Learn how teachers can leverage the power of creation in the digital era to prepare students for lifelong success, and this means rethinking what it means to learn to code.

Redefining what ‘code’ means today

Learn how teachers can leverage the power of creation in the digital era to prepare students for lifelong success

There are two trends that will help shape this future:

1. Creating software will get easier. Coding has been a complex and highly-technical process, and hasn’t changed much since the Internet was first invented 50 years ago. Very few people–even those who work as developers, are able to build an entire app or game from scratch. However, we’re now on the cusp of a revolution in the way that code is written. As tech advances in this area, it will allow more and more people to create with code, shaping an entirely new generation of creators.

2. New generations will be inspired to build the types of content that were second-nature to them growing up. We see this today with the current generation of students who grew up with online video, where their number one career aspiration is becoming a “YouTuber.” The next generation of students is growing up with games and interactive content, and will naturally be inspired to participate in creating this type of content down the line.

With this in mind, there are a few ways educators can bring technology to the classroom today in ways that will position students for success in years to come.

As a starting point, educators should consider applying code to other subjects and leveraging the power of creating interactive content, such as games and apps, to demonstrate knowledge and use within project-based learning assignments.

Code does not need to be structured in one-off sessions or special assignments. A classic example of this is book reports. What was once limited to a written summary or a scrappy art poster was soon brought into the digital era with tools like PowerPoint and Prezi. Applying this to current times, it’s not uncommon for students to record YouTube-style videos to communicate their knowledge. Looking to the next generation of students, they’ll use tools like Koji to make games that retell stories in new ways and give them the opportunity to use a new medium to express their learning.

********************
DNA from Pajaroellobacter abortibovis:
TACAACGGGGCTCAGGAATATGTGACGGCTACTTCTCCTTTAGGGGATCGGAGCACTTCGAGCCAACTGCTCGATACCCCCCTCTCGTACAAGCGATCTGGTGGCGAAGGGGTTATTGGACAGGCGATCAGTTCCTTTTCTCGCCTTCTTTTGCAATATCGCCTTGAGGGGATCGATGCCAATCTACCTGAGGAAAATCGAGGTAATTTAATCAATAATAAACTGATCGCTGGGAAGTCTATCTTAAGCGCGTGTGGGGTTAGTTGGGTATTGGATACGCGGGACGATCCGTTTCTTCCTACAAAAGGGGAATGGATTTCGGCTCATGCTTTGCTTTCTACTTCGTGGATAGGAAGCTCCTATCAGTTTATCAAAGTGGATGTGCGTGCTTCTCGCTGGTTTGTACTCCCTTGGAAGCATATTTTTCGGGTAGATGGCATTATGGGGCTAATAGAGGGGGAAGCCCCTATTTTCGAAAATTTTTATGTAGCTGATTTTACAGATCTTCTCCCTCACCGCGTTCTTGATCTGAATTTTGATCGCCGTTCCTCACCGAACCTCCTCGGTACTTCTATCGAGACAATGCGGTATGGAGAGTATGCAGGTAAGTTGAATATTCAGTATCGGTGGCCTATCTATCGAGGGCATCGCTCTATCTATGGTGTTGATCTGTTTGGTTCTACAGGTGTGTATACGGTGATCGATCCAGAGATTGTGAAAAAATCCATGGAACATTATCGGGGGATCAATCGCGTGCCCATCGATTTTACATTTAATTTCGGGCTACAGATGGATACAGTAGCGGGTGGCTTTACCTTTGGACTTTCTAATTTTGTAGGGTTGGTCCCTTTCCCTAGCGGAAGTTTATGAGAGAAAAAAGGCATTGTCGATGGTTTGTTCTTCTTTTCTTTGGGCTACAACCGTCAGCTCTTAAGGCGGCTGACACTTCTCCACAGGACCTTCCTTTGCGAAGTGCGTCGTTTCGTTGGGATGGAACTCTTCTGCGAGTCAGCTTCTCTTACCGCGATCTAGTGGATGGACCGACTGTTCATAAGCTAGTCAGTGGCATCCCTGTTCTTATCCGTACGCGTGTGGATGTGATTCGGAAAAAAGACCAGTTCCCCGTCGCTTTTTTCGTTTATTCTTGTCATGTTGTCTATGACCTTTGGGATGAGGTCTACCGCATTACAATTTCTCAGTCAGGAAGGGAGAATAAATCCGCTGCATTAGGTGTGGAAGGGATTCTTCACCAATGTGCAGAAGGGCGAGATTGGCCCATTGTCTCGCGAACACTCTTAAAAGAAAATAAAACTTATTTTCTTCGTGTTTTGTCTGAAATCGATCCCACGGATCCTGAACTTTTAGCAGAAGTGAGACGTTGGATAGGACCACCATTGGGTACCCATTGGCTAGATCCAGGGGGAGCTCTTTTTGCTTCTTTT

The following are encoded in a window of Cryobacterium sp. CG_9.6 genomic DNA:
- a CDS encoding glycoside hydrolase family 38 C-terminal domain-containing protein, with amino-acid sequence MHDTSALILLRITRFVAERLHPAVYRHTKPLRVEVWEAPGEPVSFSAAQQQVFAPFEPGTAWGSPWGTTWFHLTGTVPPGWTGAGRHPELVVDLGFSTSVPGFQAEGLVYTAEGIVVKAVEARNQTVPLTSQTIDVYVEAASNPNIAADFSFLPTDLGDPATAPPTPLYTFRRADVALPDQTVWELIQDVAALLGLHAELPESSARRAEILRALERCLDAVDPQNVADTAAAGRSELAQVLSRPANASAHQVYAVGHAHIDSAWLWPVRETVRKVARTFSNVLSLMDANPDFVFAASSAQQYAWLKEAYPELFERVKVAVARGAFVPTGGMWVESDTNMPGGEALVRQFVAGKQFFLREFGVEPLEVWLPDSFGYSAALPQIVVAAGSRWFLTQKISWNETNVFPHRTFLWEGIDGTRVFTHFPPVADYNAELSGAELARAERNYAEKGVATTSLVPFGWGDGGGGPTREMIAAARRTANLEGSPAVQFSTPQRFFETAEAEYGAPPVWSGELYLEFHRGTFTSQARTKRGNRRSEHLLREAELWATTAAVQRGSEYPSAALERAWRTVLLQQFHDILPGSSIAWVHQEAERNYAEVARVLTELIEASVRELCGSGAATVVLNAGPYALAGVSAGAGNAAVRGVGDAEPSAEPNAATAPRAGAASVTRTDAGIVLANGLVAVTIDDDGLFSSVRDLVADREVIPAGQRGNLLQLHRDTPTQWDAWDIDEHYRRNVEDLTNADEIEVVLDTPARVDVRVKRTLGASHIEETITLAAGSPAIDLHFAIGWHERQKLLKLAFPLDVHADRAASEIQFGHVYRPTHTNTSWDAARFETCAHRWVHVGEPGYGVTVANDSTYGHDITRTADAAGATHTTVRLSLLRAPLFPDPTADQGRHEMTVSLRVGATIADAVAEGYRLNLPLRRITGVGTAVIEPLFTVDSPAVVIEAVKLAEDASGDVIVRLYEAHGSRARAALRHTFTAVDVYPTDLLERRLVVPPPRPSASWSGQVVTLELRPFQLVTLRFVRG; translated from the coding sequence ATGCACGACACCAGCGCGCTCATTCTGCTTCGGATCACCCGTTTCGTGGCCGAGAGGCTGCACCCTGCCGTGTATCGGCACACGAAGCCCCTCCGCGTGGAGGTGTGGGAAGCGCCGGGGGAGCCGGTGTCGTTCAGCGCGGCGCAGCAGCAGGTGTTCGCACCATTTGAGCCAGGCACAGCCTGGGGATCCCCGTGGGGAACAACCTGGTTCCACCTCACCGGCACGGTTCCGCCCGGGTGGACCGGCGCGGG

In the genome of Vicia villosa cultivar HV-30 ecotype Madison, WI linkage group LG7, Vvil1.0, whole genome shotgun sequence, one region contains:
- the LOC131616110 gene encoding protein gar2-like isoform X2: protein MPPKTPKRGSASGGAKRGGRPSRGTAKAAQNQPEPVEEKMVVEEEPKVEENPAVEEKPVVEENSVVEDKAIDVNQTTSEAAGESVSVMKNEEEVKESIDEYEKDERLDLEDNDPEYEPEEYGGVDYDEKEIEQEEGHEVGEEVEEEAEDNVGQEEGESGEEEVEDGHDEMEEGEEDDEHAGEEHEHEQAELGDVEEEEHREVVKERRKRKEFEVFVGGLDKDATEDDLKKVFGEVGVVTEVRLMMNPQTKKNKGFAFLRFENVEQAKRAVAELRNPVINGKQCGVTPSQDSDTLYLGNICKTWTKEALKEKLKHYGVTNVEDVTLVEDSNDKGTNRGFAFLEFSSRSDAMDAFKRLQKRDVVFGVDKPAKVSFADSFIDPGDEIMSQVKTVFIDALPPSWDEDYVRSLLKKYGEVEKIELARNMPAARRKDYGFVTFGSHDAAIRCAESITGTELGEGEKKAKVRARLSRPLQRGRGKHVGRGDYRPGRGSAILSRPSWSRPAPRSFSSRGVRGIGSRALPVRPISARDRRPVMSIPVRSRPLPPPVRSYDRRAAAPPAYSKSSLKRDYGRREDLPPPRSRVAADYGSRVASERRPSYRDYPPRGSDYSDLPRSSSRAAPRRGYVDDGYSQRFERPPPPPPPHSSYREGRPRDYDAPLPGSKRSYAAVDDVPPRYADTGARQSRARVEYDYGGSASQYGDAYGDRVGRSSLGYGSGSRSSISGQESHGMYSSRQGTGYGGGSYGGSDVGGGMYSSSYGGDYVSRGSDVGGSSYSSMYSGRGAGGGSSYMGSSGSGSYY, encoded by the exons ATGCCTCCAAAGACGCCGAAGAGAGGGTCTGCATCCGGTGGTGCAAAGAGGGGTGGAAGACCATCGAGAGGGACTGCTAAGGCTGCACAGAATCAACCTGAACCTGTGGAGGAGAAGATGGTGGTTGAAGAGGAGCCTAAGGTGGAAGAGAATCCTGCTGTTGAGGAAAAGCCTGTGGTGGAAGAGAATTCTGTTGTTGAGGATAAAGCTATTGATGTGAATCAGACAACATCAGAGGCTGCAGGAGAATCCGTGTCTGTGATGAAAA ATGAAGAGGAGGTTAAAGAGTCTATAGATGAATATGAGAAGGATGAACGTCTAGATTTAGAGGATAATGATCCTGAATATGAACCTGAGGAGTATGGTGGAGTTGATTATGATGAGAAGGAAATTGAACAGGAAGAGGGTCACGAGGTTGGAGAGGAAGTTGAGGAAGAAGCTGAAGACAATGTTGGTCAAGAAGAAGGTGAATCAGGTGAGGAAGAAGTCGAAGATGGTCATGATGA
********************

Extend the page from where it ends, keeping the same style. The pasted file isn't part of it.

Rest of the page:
Educators can also use technology to encourage students to become active creators of content, instead of passive consumers. Technology, games, and interactive entertainment are the future, and it’s obvious that students today can’t get enough. This leads to interesting and wary conversations about screen time, child-appropriate content, and the role games/entertainment play in the classroom. One of the reasons we’re so cautious of the content students consume is rooted in the idea that they are passively consuming it without actually understanding what they’re watching.

With new platforms and easy-to-use tools available, we have the opportunity to invert this scenario and give students the ability to participate by creating content themselves. This new type of literacy gives students invaluable insights into the world behind the screen, similar to the way that teaching students journalism fundamentals can help them spot misinformation online.

If we want students to be well-positioned to participate in the world of tomorrow, we need to help them understand code as a new creative medium. Code should not be siloed inside computer science classes–it should exist as a tool available for students in every subject and for all kinds of projects. To further support this, educators need to expand their definition of code beyond the textbook description. Code is not always in the form of lines of text on a screen or blocks snapping together. It now involves students’ leaning to the power of creation and using tools along the way to help express themselves by building games, apps, and software today.

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